Tuesday, November 27, 2012
A revealing report from a coalition of LGBT groups details the negative effects that sequestration would have on lesbian, gay, bisexual and transgender Americans in employment, health, housing, higher education, and personal safety.
The Center for American Progress, in partnership with the National Gay and Lesbian Task Force and 23 other national LGBT groups, released the study:
Looking at the conclusions in the paper, center VP Jeff Krehely said:
“Sequestration in particular would inflict significant harm by requiring wholesale cuts to programs that are critical to the health, wellness, and livelihood of LGBT people and their families. We cannot afford to let that happen.”
Many federal programs, directly and indirectly, support and serve the LGBT population. If across-the-board budget cuts go into effect, LGBT leaders are concerned about the following:
• Threats to the employment security of LGBT workers “because federal agencies would have fewer resources to investigate claims of employment discrimination.”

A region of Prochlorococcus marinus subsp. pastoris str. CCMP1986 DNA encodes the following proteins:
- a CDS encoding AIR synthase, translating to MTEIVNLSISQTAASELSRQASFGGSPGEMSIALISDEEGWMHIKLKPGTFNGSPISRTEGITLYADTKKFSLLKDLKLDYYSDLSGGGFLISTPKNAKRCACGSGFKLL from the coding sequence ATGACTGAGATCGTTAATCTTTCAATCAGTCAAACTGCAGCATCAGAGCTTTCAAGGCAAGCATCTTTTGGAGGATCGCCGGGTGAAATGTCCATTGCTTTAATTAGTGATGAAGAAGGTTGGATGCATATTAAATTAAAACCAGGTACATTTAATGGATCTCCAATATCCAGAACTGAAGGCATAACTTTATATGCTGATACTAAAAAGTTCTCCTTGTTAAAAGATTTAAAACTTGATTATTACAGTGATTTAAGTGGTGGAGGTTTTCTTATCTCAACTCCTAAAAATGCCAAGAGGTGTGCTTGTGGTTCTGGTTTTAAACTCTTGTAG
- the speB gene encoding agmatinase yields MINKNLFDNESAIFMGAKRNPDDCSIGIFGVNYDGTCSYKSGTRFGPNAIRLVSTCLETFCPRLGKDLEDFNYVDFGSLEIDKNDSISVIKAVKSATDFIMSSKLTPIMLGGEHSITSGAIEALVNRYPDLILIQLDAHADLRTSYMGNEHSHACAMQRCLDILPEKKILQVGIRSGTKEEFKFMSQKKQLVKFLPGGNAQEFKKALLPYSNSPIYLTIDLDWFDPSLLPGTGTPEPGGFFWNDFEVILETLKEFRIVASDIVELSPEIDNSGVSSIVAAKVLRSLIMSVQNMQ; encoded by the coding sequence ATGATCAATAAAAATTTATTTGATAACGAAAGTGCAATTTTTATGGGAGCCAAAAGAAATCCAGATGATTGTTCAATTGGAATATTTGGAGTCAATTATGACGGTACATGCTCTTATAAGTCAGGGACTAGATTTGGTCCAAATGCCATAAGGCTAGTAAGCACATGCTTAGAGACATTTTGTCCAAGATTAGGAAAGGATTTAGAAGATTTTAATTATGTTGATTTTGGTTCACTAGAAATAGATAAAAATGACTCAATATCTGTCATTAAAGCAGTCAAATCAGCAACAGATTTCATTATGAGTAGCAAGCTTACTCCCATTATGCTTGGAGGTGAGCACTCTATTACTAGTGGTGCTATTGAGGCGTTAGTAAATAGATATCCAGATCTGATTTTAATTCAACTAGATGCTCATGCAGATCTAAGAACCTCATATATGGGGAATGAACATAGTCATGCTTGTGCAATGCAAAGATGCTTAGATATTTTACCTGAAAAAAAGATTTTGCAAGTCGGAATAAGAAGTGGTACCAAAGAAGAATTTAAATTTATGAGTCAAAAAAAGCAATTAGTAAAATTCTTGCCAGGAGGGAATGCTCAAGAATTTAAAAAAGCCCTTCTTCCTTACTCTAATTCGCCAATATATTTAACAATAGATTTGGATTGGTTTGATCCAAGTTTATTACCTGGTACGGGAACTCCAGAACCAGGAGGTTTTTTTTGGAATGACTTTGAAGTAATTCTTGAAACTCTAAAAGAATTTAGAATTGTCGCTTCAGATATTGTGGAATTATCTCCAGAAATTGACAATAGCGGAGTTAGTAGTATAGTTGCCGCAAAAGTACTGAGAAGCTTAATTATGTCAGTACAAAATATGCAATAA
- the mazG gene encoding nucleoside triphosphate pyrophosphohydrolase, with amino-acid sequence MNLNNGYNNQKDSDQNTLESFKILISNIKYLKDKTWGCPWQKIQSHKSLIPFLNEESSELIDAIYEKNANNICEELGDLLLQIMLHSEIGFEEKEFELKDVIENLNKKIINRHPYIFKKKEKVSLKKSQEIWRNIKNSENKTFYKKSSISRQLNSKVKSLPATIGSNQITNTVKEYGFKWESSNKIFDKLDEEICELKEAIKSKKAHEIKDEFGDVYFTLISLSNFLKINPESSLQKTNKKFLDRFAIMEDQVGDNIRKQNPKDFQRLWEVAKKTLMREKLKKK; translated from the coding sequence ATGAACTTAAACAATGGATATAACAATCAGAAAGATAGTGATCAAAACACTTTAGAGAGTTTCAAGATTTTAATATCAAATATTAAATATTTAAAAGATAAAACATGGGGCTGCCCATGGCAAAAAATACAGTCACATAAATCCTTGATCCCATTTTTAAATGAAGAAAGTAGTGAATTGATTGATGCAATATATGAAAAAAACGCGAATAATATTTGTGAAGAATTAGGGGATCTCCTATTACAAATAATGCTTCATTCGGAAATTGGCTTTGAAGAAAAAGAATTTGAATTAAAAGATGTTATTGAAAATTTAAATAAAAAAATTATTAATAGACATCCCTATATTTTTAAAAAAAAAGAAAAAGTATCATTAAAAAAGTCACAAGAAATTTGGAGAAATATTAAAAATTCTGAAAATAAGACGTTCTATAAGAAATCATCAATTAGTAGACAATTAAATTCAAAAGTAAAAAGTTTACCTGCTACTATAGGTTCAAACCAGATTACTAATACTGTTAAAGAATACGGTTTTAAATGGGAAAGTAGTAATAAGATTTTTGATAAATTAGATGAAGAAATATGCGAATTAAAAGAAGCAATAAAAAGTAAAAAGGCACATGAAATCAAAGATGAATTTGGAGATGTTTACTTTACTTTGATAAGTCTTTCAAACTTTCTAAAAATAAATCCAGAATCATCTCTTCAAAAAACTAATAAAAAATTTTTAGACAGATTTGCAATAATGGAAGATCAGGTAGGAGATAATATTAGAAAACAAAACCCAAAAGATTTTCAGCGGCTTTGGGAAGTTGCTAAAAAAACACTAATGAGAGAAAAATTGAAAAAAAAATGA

Under sequestration, the Equal Employment Opportunity Commission, which enforces federal employment discrimination laws, would see an automatic cut to its budget in 2013 that will continue through 2021 if no budget resolution is reached after sequestration occurs.
• Lower quality health care for LGBT families because of reduced program funding used to address their health care needs.
For elder LGBT Americans, sequestration would cut Medicare payments to doctors, hospitals and other health care providers for 2013.
• The absence of critical resources from government agencies working to combat bullying and school violence against LGBT youth.
For LGBT youth, sequestration would reduce funding for agencies within the Department of Education and Department of Justice responsible for investigating bullying claims against students based on their sexual orientation or gender identity.
• Limited ability of federal government to address the high rates of homelessness among LGBT youth.
• Limited governmental capacity to prevent discrimination in housing against LGBT renters, tenants and potential homeowners.
With fewer resources, the report maintains, it would become more difficult for the Department of Housing and Urban Development to enforce relatively new federal regulations prohibiting discrimination against LGBT renters, tenants, and potential homeowners. Sequestration would greatly undermine the progress made over the past four years toward ending housing discrimination among the population.
• Hampered governmental efforts to prevent violent crime against LGBT people through enforcement of hate crimes legislation.
SOURCE: Wisconsin Gazette